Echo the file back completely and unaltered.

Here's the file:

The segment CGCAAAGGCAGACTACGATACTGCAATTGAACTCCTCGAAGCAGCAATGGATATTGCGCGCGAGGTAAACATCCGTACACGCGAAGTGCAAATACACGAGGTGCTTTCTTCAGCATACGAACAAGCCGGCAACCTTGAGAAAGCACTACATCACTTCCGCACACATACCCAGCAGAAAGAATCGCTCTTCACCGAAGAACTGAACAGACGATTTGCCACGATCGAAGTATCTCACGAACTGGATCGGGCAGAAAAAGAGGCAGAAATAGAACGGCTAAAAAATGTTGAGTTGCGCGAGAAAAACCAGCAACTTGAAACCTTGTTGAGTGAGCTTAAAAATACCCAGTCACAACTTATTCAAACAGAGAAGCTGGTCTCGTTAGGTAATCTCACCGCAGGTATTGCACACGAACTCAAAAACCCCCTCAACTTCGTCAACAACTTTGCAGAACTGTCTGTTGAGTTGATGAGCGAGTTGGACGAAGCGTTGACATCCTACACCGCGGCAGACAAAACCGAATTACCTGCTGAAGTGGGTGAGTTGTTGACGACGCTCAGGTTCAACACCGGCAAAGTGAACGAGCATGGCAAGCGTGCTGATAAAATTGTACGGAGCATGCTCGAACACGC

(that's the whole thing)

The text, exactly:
The segment CGCAAAGGCAGACTACGATACTGCAATTGAACTCCTCGAAGCAGCAATGGATATTGCGCGCGAGGTAAACATCCGTACACGCGAAGTGCAAATACACGAGGTGCTTTCTTCAGCATACGAACAAGCCGGCAACCTTGAGAAAGCACTACATCACTTCCGCACACATACCCAGCAGAAAGAATCGCTCTTCACCGAAGAACTGAACAGACGATTTGCCACGATCGAAGTATCTCACGAACTGGATCGGGCAGAAAAAGAGGCAGAAATAGAACGGCTAAAAAATGTTGAGTTGCGCGAGAAAAACCAGCAACTTGAAACCTTGTTGAGTGAGCTTAAAAATACCCAGTCACAACTTATTCAAACAGAGAAGCTGGTCTCGTTAGGTAATCTCACCGCAGGTATTGCACACGAACTCAAAAACCCCCTCAACTTCGTCAACAACTTTGCAGAACTGTCTGTTGAGTTGATGAGCGAGTTGGACGAAGCGTTGACATCCTACACCGCGGCAGACAAAACCGAATTACCTGCTGAAGTGGGTGAGTTGTTGACGACGCTCAGGTTCAACACCGGCAAAGTGAACGAGCATGGCAAGCGTGCTGATAAAATTGTACGGAGCATGCTCGAACACGC